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Research Papers

Embedded Two-Phase Cooling of Large Three-Dimensional Compatible Chips With Radial Channels

[+] Author and Article Information
Mark Schultz

IBM T. J. Watson Research Center,
1101 Kitchawan Road,
Yorktown Heights, NY 10598
e-mail: markds@us.ibm.com

Fanghao Yang

IBM T. J. Watson Research Center,
1101 Kitchawan Road,
Yorktown Heights, NY 10598
e-mail: yangf@us.ibm.com

Evan Colgan

IBM T. J. Watson Research Center,
1101 Kitchawan Road,
Yorktown Heights, NY 10598
e-mail: ecolgan@us.ibm.com

Robert Polastre

IBM T. J. Watson Research Center,
1101 Kitchawan Road,
Yorktown Heights, NY 10598
e-mail: polastr@us.ibm.com

Bing Dang

IBM T. J. Watson Research Center,
1101 Kitchawan Road,
Yorktown Heights, NY 10598
e-mail: dangbing@us.ibm.com

Cornelia Tsang

IBM T. J. Watson Research Center,
1101 Kitchawan Road,
Yorktown Heights, NY 10598
e-mail: cornelia@alum.mit.edu

Michael Gaynes

IBM T. J. Watson Research Center,
1101 Kitchawan Road,
Yorktown Heights, NY 10598
e-mail: ganyesma@us.ibm.com

Pritish Parida

IBM T. J. Watson Research Center,
1101 Kitchawan Road,
Yorktown Heights, NY 10598
e-mail: prparida@us.ibm.com

John Knickerbocker

IBM T. J. Watson Research Center,
1101 Kitchawan Road,
Yorktown Heights, NY 10598
e-mail: knickerj@us.ibm.com

Timothy Chainer

IBM T. J. Watson Research Center,
1101 Kitchawan Road,
Yorktown Heights, NY 10598
e-mail: tchainer@us.ibm.com

1Corresponding author.

Contributed by the Electronic and Photonic Packaging Division of ASME for publication in the JOURNAL OF ELECTRONIC PACKAGING. Manuscript received September 14, 2015; final manuscript received March 14, 2016; published online April 25, 2016. Assoc. Editor: Mehdi Asheghi.

J. Electron. Packag 138(2), 021005 (Apr 25, 2016) (5 pages) Paper No: EP-15-1084; doi: 10.1115/1.4033309 History: Received September 14, 2015; Revised March 14, 2016

Thermal performance for embedded two-phase cooling using dielectric coolant (R1234ze) is evaluated on a ∼20 mm × 20 mm large die. The test vehicles incorporate radial expanding channels with embedded pin fields suitable for through-silicon-via (TSV) interconnects of multidie stacks. Power generating features mimicking those anticipated in future generations of processor chips with eight cores are included. Initial results show that for the types of power maps anticipated, critical heat fluxes (CHFs) in “core” areas of at least 350 W/cm2 with at least 20 W/cm2 “background” heating in rest of the chip area can be achieved with less than 30 °C temperature rise over the inlet coolant temperature. These heat fluxes are significantly higher than those seen for relatively long parallel channel devices of similar base channel dimensions. Experimental results of flow rate, pressure drop, “device,” and coolant temperature are also provided for these test vehicles along with details of the test facility developed to properly characterize the test vehicles.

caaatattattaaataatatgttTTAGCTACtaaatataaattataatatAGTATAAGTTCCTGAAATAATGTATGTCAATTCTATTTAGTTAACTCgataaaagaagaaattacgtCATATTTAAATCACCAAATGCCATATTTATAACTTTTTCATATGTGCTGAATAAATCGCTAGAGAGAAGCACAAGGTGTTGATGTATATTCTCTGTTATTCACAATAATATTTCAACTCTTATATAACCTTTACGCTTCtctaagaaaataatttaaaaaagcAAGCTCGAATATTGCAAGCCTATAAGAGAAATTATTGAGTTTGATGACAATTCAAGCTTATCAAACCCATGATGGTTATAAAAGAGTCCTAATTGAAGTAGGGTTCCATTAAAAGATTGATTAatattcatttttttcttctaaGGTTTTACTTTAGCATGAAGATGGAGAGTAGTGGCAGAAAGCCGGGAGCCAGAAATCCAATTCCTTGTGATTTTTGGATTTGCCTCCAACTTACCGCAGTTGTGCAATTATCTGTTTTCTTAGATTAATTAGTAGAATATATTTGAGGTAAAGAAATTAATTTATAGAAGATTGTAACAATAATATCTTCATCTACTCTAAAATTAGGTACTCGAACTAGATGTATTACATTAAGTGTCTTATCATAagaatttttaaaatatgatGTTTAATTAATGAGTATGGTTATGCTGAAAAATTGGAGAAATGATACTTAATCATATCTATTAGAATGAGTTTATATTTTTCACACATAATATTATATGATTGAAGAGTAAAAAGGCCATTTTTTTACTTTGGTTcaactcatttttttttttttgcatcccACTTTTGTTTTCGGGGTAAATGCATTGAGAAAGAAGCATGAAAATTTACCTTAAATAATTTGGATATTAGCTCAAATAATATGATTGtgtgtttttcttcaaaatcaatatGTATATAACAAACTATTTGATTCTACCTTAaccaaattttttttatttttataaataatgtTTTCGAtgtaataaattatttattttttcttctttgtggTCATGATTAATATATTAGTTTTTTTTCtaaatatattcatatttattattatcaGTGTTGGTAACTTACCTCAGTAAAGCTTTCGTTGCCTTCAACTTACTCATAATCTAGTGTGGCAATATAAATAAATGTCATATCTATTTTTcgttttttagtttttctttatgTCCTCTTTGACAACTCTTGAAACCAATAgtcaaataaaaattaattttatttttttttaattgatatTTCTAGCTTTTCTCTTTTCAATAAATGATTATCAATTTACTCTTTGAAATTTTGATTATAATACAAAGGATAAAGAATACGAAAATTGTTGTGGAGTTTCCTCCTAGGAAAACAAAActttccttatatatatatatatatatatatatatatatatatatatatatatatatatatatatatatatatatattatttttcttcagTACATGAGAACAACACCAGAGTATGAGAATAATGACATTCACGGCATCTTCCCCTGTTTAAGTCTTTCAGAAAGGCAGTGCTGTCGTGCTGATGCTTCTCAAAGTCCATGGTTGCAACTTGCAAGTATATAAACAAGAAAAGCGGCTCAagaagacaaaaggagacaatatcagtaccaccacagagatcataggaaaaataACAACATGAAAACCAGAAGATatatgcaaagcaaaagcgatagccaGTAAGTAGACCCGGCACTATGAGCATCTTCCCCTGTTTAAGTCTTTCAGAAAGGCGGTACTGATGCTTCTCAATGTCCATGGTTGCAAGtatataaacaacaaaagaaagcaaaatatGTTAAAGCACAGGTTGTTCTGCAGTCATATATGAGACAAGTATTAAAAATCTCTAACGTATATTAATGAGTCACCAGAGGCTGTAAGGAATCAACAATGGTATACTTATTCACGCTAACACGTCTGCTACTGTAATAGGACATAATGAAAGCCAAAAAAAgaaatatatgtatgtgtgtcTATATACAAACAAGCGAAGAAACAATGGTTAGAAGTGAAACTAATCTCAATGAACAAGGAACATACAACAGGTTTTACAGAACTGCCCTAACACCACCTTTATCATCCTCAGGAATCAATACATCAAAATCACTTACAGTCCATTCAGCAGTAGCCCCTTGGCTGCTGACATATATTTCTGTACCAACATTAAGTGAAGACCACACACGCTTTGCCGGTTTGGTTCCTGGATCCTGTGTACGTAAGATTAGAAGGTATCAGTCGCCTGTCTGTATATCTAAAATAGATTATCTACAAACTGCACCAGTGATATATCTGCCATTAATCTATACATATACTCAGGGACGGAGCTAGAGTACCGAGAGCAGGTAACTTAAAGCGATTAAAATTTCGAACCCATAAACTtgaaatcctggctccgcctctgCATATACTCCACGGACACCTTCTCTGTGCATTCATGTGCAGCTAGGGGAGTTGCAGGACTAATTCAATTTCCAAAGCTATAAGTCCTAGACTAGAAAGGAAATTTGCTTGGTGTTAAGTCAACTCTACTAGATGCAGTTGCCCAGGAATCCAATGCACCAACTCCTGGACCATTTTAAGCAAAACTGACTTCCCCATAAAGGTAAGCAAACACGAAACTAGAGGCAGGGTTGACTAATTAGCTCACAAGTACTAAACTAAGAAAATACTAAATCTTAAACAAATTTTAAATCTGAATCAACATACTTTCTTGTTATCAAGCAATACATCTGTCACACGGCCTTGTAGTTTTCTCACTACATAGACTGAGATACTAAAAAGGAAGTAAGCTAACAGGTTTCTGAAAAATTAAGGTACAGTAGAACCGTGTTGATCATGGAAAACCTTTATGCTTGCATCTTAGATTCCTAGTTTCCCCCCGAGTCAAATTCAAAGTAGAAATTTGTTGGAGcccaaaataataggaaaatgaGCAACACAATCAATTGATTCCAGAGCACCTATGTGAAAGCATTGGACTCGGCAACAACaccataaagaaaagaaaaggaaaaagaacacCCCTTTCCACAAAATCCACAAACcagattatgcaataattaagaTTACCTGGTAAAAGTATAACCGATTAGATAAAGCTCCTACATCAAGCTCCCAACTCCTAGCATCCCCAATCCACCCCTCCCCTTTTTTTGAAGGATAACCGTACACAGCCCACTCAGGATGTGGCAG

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References

Figures

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Fig. 1

Basic heater layout of the TTV

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Fig. 2

Detailed heater layout of the TTV. Numbered sensor locations are also shown.

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Fig. 3

Coolant channel and pin layout for TTV

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Fig. 5

Test system diagram

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Fig. 6

Single-phase pressure drop versus flow rate

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Fig. 7

Interpolated temperature map

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Fig. 8

Average core temperature rise and thermal resistance versus core input heat flux (15 kg/hr mass flow)

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Fig. 9

Twelve core sensor junction temperatures (15 kg/hr mass flow). Legend gives sensor number of Fig. 2.

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Fig. 10

Inlet absolute pressure and pressure drop across TTV versus heat flux for two-powered quadrants (15 kg/hr mass flow)

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